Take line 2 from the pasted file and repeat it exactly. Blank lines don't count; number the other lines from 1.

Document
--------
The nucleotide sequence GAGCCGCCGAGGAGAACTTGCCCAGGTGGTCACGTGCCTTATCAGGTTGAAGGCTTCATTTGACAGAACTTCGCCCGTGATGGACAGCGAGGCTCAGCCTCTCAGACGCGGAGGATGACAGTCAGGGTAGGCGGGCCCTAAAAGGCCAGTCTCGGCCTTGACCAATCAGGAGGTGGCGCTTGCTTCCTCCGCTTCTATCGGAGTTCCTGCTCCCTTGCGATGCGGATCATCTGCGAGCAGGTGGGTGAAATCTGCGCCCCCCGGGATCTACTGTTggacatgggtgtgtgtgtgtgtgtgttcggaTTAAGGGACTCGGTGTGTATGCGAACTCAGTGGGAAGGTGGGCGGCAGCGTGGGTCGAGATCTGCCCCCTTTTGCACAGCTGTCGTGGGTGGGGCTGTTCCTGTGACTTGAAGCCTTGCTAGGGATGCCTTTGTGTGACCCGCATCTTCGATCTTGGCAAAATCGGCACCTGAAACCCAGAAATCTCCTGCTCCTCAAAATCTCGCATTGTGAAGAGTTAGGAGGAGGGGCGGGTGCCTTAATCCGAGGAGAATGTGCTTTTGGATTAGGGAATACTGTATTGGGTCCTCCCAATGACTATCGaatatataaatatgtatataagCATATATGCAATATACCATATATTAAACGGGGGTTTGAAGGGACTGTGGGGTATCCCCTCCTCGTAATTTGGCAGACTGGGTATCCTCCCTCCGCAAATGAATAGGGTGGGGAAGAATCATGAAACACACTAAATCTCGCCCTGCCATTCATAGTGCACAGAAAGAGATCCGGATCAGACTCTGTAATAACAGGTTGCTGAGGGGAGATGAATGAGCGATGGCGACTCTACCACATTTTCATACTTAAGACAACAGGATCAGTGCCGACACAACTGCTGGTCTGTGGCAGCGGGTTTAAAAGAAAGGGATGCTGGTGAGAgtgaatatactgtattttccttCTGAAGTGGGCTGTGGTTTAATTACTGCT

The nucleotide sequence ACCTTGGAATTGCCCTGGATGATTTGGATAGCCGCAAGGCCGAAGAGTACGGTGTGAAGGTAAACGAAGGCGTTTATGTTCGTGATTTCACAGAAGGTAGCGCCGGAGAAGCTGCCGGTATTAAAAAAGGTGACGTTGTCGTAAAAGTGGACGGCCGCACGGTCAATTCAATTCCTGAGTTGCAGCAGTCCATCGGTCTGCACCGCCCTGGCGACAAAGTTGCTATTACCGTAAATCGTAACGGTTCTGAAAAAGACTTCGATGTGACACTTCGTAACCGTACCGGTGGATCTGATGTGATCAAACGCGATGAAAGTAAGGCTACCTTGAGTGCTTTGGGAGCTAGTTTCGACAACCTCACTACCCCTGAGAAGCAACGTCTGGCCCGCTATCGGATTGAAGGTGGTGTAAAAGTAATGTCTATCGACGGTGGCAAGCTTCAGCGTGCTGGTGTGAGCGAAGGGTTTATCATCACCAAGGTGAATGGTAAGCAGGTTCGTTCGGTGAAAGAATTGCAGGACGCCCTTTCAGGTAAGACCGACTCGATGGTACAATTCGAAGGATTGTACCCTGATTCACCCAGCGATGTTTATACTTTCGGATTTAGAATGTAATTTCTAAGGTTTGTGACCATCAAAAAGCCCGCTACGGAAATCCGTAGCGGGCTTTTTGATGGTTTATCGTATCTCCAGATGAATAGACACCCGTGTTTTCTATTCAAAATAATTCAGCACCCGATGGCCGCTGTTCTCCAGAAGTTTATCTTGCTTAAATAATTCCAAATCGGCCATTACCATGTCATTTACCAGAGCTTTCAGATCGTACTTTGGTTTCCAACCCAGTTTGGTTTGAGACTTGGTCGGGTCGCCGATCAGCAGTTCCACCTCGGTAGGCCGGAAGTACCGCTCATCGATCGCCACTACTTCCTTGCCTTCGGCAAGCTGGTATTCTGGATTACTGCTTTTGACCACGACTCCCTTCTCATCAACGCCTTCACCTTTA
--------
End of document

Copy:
The nucleotide sequence ACCTTGGAATTGCCCTGGATGATTTGGATAGCCGCAAGGCCGAAGAGTACGGTGTGAAGGTAAACGAAGGCGTTTATGTTCGTGATTTCACAGAAGGTAGCGCCGGAGAAGCTGCCGGTATTAAAAAAGGTGACGTTGTCGTAAAAGTGGACGGCCGCACGGTCAATTCAATTCCTGAGTTGCAGCAGTCCATCGGTCTGCACCGCCCTGGCGACAAAGTTGCTATTACCGTAAATCGTAACGGTTCTGAAAAAGACTTCGATGTGACACTTCGTAACCGTACCGGTGGATCTGATGTGATCAAACGCGATGAAAGTAAGGCTACCTTGAGTGCTTTGGGAGCTAGTTTCGACAACCTCACTACCCCTGAGAAGCAACGTCTGGCCCGCTATCGGATTGAAGGTGGTGTAAAAGTAATGTCTATCGACGGTGGCAAGCTTCAGCGTGCTGGTGTGAGCGAAGGGTTTATCATCACCAAGGTGAATGGTAAGCAGGTTCGTTCGGTGAAAGAATTGCAGGACGCCCTTTCAGGTAAGACCGACTCGATGGTACAATTCGAAGGATTGTACCCTGATTCACCCAGCGATGTTTATACTTTCGGATTTAGAATGTAATTTCTAAGGTTTGTGACCATCAAAAAGCCCGCTACGGAAATCCGTAGCGGGCTTTTTGATGGTTTATCGTATCTCCAGATGAATAGACACCCGTGTTTTCTATTCAAAATAATTCAGCACCCGATGGCCGCTGTTCTCCAGAAGTTTATCTTGCTTAAATAATTCCAAATCGGCCATTACCATGTCATTTACCAGAGCTTTCAGATCGTACTTTGGTTTCCAACCCAGTTTGGTTTGAGACTTGGTCGGGTCGCCGATCAGCAGTTCCACCTCGGTAGGCCGGAAGTACCGCTCATCGATCGCCACTACTTCCTTGCCTTCGGCAAGCTGGTATTCTGGATTACTGCTTTTGACCACGACTCCCTTCTCATCAACGCCTTCACCTTTA